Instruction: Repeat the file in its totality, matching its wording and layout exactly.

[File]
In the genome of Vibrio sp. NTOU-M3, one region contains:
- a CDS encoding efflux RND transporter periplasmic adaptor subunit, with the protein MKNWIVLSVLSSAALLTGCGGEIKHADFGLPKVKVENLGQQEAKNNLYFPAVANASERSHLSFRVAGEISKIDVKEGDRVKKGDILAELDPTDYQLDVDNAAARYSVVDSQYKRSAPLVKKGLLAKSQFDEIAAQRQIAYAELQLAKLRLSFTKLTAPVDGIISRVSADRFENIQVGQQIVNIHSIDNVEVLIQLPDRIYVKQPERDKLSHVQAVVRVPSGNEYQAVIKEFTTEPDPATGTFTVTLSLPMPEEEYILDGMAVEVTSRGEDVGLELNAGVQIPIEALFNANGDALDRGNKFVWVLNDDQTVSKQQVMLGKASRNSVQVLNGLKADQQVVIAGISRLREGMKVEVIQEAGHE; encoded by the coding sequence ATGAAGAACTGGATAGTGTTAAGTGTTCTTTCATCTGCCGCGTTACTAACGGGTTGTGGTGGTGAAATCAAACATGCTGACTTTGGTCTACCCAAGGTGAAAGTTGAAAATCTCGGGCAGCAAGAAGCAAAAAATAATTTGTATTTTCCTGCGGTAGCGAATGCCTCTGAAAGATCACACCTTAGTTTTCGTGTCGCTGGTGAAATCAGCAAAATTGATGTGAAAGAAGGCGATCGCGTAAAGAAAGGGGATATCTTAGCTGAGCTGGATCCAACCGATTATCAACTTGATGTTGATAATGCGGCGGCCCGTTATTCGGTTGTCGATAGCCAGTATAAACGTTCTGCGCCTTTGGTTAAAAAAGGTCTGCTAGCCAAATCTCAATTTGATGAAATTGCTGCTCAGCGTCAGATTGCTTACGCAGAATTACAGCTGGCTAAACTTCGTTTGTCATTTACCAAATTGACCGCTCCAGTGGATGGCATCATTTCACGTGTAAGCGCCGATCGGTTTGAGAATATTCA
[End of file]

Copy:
In the genome of Vibrio sp. NTOU-M3, one region contains:
- a CDS encoding efflux RND transporter periplasmic adaptor subunit, with the protein MKNWIVLSVLSSAALLTGCGGEIKHADFGLPKVKVENLGQQEAKNNLYFPAVANASERSHLSFRVAGEISKIDVKEGDRVKKGDILAELDPTDYQLDVDNAAARYSVVDSQYKRSAPLVKKGLLAKSQFDEIAAQRQIAYAELQLAKLRLSFTKLTAPVDGIISRVSADRFENIQVGQQIVNIHSIDNVEVLIQLPDRIYVKQPERDKLSHVQAVVRVPSGNEYQAVIKEFTTEPDPATGTFTVTLSLPMPEEEYILDGMAVEVTSRGEDVGLELNAGVQIPIEALFNANGDALDRGNKFVWVLNDDQTVSKQQVMLGKASRNSVQVLNGLKADQQVVIAGISRLREGMKVEVIQEAGHE; encoded by the coding sequence ATGAAGAACTGGATAGTGTTAAGTGTTCTTTCATCTGCCGCGTTACTAACGGGTTGTGGTGGTGAAATCAAACATGCTGACTTTGGTCTACCCAAGGTGAAAGTTGAAAATCTCGGGCAGCAAGAAGCAAAAAATAATTTGTATTTTCCTGCGGTAGCGAATGCCTCTGAAAGATCACACCTTAGTTTTCGTGTCGCTGGTGAAATCAGCAAAATTGATGTGAAAGAAGGCGATCGCGTAAAGAAAGGGGATATCTTAGCTGAGCTGGATCCAACCGATTATCAACTTGATGTTGATAATGCGGCGGCCCGTTATTCGGTTGTCGATAGCCAGTATAAACGTTCTGCGCCTTTGGTTAAAAAAGGTCTGCTAGCCAAATCTCAATTTGATGAAATTGCTGCTCAGCGTCAGATTGCTTACGCAGAATTACAGCTGGCTAAACTTCGTTTGTCATTTACCAAATTGACCGCTCCAGTGGATGGCATCATTTCACGTGTAAGCGCCGATCGGTTTGAGAATATTCA